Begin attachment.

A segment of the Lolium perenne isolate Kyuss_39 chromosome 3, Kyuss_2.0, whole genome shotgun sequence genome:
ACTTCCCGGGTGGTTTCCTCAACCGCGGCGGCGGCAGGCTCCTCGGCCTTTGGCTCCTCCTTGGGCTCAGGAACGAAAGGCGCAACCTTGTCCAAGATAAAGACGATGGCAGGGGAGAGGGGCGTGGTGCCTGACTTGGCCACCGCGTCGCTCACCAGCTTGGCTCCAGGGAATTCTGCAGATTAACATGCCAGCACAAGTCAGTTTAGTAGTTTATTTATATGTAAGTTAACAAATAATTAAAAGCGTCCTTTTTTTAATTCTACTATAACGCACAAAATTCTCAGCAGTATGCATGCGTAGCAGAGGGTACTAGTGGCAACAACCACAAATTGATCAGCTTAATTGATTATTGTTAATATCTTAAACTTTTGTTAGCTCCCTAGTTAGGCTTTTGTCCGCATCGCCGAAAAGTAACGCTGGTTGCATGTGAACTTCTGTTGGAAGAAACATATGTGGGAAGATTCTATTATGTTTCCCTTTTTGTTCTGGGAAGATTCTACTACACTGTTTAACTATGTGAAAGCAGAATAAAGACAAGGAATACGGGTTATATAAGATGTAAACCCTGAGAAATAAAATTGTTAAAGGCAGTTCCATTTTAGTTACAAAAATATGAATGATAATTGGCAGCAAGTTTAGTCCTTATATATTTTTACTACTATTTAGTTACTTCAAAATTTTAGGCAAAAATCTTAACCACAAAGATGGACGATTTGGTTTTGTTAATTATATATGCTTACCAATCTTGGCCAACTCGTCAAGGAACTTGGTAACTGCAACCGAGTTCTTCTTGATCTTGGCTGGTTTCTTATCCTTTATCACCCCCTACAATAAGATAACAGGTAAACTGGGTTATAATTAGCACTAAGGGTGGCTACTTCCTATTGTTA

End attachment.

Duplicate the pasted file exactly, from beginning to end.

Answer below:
A segment of the Lolium perenne isolate Kyuss_39 chromosome 3, Kyuss_2.0, whole genome shotgun sequence genome:
ACTTCCCGGGTGGTTTCCTCAACCGCGGCGGCGGCAGGCTCCTCGGCCTTTGGCTCCTCCTTGGGCTCAGGAACGAAAGGCGCAACCTTGTCCAAGATAAAGACGATGGCAGGGGAGAGGGGCGTGGTGCCTGACTTGGCCACCGCGTCGCTCACCAGCTTGGCTCCAGGGAATTCTGCAGATTAACATGCCAGCACAAGTCAGTTTAGTAGTTTATTTATATGTAAGTTAACAAATAATTAAAAGCGTCCTTTTTTTAATTCTACTATAACGCACAAAATTCTCAGCAGTATGCATGCGTAGCAGAGGGTACTAGTGGCAACAACCACAAATTGATCAGCTTAATTGATTATTGTTAATATCTTAAACTTTTGTTAGCTCCCTAGTTAGGCTTTTGTCCGCATCGCCGAAAAGTAACGCTGGTTGCATGTGAACTTCTGTTGGAAGAAACATATGTGGGAAGATTCTATTATGTTTCCCTTTTTGTTCTGGGAAGATTCTACTACACTGTTTAACTATGTGAAAGCAGAATAAAGACAAGGAATACGGGTTATATAAGATGTAAACCCTGAGAAATAAAATTGTTAAAGGCAGTTCCATTTTAGTTACAAAAATATGAATGATAATTGGCAGCAAGTTTAGTCCTTATATATTTTTACTACTATTTAGTTACTTCAAAATTTTAGGCAAAAATCTTAACCACAAAGATGGACGATTTGGTTTTGTTAATTATATATGCTTACCAATCTTGGCCAACTCGTCAAGGAACTTGGTAACTGCAACCGAGTTCTTCTTGATCTTGGCTGGTTTCTTATCCTTTATCACCCCCTACAATAAGATAACAGGTAAACTGGGTTATAATTAGCACTAAGGGTGGCTACTTCCTATTGTTA